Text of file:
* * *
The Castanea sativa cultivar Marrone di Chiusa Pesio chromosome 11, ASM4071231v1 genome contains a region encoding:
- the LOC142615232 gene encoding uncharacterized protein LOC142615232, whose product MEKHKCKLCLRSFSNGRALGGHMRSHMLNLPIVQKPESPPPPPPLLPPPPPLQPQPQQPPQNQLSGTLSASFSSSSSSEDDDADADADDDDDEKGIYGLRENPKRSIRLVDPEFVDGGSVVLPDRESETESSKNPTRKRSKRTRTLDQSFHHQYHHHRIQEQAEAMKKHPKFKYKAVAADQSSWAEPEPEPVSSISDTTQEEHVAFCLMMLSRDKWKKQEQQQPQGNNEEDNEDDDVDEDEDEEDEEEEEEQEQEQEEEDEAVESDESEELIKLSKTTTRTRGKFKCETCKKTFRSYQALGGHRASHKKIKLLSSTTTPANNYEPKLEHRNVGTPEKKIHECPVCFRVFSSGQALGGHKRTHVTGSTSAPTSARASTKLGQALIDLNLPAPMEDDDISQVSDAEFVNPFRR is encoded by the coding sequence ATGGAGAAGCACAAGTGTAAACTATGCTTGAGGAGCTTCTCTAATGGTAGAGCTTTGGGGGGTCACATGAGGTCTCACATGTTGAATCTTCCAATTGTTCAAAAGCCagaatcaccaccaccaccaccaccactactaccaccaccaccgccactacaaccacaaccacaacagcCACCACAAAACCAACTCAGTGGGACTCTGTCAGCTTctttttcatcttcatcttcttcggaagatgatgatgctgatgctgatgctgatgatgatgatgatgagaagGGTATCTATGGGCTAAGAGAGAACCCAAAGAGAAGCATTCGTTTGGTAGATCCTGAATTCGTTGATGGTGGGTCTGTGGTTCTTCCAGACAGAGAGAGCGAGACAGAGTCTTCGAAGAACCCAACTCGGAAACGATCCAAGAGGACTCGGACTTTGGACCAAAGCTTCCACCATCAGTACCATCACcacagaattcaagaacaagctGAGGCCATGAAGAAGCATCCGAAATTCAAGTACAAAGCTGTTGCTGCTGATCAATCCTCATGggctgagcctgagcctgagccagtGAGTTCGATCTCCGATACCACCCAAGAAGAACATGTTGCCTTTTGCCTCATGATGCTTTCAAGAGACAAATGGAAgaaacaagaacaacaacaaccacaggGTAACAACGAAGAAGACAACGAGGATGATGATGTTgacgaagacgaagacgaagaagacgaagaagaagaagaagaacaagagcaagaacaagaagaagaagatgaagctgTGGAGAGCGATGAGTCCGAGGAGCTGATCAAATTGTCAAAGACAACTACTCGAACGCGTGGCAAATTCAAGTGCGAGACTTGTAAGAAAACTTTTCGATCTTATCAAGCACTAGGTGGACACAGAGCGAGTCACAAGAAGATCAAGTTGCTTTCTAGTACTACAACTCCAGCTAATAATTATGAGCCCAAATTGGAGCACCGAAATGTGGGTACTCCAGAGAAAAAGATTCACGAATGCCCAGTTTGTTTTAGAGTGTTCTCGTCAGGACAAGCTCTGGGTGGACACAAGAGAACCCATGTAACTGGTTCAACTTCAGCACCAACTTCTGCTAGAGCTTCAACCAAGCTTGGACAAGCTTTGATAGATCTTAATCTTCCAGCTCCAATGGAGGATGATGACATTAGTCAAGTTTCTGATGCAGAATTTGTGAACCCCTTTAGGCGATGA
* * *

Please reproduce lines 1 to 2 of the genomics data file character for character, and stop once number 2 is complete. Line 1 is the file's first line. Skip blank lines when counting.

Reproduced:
The Castanea sativa cultivar Marrone di Chiusa Pesio chromosome 11, ASM4071231v1 genome contains a region encoding:
- the LOC142615232 gene encoding uncharacterized protein LOC142615232, whose product MEKHKCKLCLRSFSNGRALGGHMRSHMLNLPIVQKPESPPPPPPLLPPPPPLQPQPQQPPQNQLSGTLSASFSSSSSSEDDDADADADDDDDEKGIYGLRENPKRSIRLVDPEFVDGGSVVLPDRESETESSKNPTRKRSKRTRTLDQSFHHQYHHHRIQEQAEAMKKHPKFKYKAVAADQSSWAEPEPEPVSSISDTTQEEHVAFCLMMLSRDKWKKQEQQQPQGNNEEDNEDDDVDEDEDEEDEEEEEEQEQEQEEEDEAVESDESEELIKLSKTTTRTRGKFKCETCKKTFRSYQALGGHRASHKKIKLLSSTTTPANNYEPKLEHRNVGTPEKKIHECPVCFRVFSSGQALGGHKRTHVTGSTSAPTSARASTKLGQALIDLNLPAPMEDDDISQVSDAEFVNPFRR is encoded by the coding sequence ATGGAGAAGCACAAGTGTAAACTATGCTTGAGGAGCTTCTCTAATGGTAGAGCTTTGGGGGGTCACATGAGGTCTCACATGTTGAATCTTCCAATTGTTCAAAAGCCagaatcaccaccaccaccaccaccactactaccaccaccaccgccactacaaccacaaccacaacagcCACCACAAAACCAACTCAGTGGGACTCTGTCAGCTTctttttcatcttcatcttcttcggaagatgatgatgctgatgctgatgctgatgatgatgatgatgagaagGGTATCTATGGGCTAAGAGAGAACCCAAAGAGAAGCATTCGTTTGGTAGATCCTGAATTCGTTGATGGTGGGTCTGTGGTTCTTCCAGACAGAGAGAGCGAGACAGAGTCTTCGAAGAACCCAACTCGGAAACGATCCAAGAGGACTCGGACTTTGGACCAAAGCTTCCACCATCAGTACCATCACcacagaattcaagaacaagctGAGGCCATGAAGAAGCATCCGAAATTCAAGTACAAAGCTGTTGCTGCTGATCAATCCTCATGggctgagcctgagcctgagccagtGAGTTCGATCTCCGATACCACCCAAGAAGAACATGTTGCCTTTTGCCTCATGATGCTTTCAAGAGACAAATGGAAgaaacaagaacaacaacaaccacaggGTAACAACGAAGAAGACAACGAGGATGATGATGTTgacgaagacgaagacgaagaagacgaagaagaagaagaagaacaagagcaagaacaagaagaagaagatgaagctgTGGAGAGCGATGAGTCCGAGGAGCTGATCAAATTGTCAAAGACAACTACTCGAACGCGTGGCAAATTCAAGTGCGAGACTTGTAAGAAAACTTTTCGATCTTATCAAGCACTAGGTGGACACAGAGCGAGTCACAAGAAGATCAAGTTGCTTTCTAGTACTACAACTCCAGCTAATAATTATGAGCCCAAATTGGAGCACCGAAATGTGGGTACTCCAGAGAAAAAGATTCACGAATGCCCAGTTTGTTTTAGAGTGTTCTCGTCAGGACAAGCTCTGGGTGGACACAAGAGAACCCATGTAACTGGTTCAACTTCAGCACCAACTTCTGCTAGAGCTTCAACCAAGCTTGGACAAGCTTTGATAGATCTTAATCTTCCAGCTCCAATGGAGGATGATGACATTAGTCAAGTTTCTGATGCAGAATTTGTGAACCCCTTTAGGCGATGA